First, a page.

1. On snow-covered or frozen soil
  2. When the top two inches of soil are saturated from precipitation
  3. In a granular form when the local weather forecast for the application area contains greater than a 50% chance of precipitation exceeding one inch in a twelve-hour period

Exceptions—the above restrictions do not apply if the fertilizer is:

  1. Injected into the ground
  2. Incorporated within 24 hours of surface application
  3. Applied onto a growing crop

2.  Manure application restrictions in the western basin.  In the western basin of Lake Erie, a person may not surface apply manure (defined as animal excreta) under these conditions:

  1. On snow-covered or frozen soil
  2. When the top two inches of soil are saturated from precipitation
  3. When the local weather forecast for the application area contains greater than a 50% chance of precipitation exceeding 1/2 inch in a 24 hour period

Exceptions—the above restrictions do not apply if the manure is:

  1. Injected into the ground
  2. Incorporated within 24 hours of surface application
  3. Applied onto a growing crop
  4. Or if, in the event of an emergency, the chief of the division of soil and water resources provides written consent and the application is in accordance with NRCS practice standard code 590.

3.  Exemptions for small and medium operations.  Small and medium agricultural operations in the western basin, defined by number of species using the same criteria as Ohio Department of Agriculture's (ODA's) livesock environmental permitting program, may apply to the chief of the division of soil and water resources for a temporary exemption from the restrictions on manure applications.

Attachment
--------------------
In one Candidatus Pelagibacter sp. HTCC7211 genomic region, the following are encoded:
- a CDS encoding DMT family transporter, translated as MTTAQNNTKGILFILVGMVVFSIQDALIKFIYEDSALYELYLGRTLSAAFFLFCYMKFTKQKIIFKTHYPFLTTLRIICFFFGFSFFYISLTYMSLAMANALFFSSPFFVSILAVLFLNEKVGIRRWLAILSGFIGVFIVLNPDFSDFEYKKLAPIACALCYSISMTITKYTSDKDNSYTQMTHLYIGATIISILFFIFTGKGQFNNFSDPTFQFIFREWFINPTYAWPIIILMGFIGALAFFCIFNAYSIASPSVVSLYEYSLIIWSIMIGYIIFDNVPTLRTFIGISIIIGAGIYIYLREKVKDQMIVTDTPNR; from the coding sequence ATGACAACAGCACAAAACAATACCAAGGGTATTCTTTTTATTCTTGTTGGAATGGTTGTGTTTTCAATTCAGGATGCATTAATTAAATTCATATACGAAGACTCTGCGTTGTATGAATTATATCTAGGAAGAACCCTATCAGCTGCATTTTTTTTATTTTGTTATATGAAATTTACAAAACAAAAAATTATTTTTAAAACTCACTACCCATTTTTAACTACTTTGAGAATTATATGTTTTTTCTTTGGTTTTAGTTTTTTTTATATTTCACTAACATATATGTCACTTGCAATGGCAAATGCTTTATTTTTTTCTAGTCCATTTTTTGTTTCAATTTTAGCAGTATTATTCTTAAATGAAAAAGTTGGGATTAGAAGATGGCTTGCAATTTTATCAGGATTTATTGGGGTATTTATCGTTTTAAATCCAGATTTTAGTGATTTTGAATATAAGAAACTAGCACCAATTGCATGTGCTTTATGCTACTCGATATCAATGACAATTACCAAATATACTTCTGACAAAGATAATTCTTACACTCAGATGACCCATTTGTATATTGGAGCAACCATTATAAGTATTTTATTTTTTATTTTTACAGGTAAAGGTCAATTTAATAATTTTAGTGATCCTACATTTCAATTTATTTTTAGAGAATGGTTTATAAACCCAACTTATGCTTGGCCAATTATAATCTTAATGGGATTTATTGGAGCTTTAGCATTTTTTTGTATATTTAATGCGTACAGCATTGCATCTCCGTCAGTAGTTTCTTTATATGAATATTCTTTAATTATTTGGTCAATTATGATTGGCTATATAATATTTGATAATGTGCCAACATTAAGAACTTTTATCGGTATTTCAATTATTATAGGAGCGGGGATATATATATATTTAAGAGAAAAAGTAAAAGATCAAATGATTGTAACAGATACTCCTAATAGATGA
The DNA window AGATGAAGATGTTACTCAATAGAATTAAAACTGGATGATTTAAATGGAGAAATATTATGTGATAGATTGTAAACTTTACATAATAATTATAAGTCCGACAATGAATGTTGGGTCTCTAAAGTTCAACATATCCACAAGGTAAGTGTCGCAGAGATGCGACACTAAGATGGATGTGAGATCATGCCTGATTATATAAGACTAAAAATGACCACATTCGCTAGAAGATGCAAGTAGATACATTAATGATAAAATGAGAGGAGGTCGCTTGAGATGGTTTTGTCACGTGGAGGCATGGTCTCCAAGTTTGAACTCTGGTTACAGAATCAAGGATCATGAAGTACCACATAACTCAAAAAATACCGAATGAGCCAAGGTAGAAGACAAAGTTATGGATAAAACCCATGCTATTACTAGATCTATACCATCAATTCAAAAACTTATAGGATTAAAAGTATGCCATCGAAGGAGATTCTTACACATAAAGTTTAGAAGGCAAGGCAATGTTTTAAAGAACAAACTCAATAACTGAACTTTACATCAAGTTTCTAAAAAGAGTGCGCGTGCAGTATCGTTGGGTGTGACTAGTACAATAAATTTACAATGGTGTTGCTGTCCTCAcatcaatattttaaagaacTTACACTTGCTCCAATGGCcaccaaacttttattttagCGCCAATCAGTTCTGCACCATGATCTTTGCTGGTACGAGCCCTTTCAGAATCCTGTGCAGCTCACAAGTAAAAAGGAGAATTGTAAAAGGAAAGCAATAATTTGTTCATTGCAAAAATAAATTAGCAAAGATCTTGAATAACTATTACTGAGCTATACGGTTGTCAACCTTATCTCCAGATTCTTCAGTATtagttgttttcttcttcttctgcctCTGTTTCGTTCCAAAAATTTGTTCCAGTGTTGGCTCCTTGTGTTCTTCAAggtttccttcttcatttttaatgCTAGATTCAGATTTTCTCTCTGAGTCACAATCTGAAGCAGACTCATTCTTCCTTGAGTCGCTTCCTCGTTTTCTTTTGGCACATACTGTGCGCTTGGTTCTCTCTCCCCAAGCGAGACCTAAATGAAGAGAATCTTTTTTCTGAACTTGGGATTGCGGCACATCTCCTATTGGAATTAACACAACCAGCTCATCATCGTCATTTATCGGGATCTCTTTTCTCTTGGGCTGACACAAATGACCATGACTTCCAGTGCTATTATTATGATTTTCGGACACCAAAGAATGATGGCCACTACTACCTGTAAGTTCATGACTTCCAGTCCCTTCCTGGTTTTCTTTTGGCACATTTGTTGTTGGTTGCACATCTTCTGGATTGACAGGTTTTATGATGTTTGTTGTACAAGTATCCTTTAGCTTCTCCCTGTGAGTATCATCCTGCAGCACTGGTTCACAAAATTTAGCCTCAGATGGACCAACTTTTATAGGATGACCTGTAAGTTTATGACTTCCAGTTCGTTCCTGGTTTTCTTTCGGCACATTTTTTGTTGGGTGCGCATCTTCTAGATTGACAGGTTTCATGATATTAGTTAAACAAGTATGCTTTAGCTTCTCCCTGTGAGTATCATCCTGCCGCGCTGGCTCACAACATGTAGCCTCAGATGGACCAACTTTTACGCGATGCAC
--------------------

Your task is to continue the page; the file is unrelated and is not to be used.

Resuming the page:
1. A medium agricultural operation may be exempt for one year, up to July 3, 2016.
  2. A small operation may be exempt for two years, up to July 3, 2017.
  3. An exempt operation will not be subject to civil penalties for violations if working toward compliance and may request technical assistance to reach compliance standards.

4.  Certification requirements for any persons using manure from CAFFs anywhere in Ohio.  On 50 acres or more used in agricultural production anywhere in Ohio, no person may apply manure from a concentrated animal feeding facility regulated under a permit from ODA's Division of Livestock Environmental Permitting unless:

  1. The person has obtain Certified Livestock Manager (CLM) certification by ODA.
  2. The person has been certified by ODA through Ohio's fertilizer applicator certification program.

Complying with the new law

To ensure compliance with Senate Bill 1's fertilizer and manure restrictions that are now effective in Ohio, producers should consider these questions before making an application of manure or fertilizer:

1.  Will the application of fertilizer or manure occur in the western basin of Lake Erie?  If so, the new restrictions may apply to the application.  A map that outlines the 11 watersheds and all or parts of 25 counties that comprise the western basin is available here.

  • Does the application involve a restricted nutrient?  The new restrictions apply to any application that involves nitrogen, phosphorous or any type of animal manure.
  • Will the restricted nutrient be injected into the ground, incorporated within 24 hours, applied onto a growing crop or made with permission of the chief of soil and water resources due to an emergency involving manure applications?  If so, the application is permissible as an exception to the restrictions.
  • If one of the above exceptions does not apply to the application, do weather conditions prohibit the application?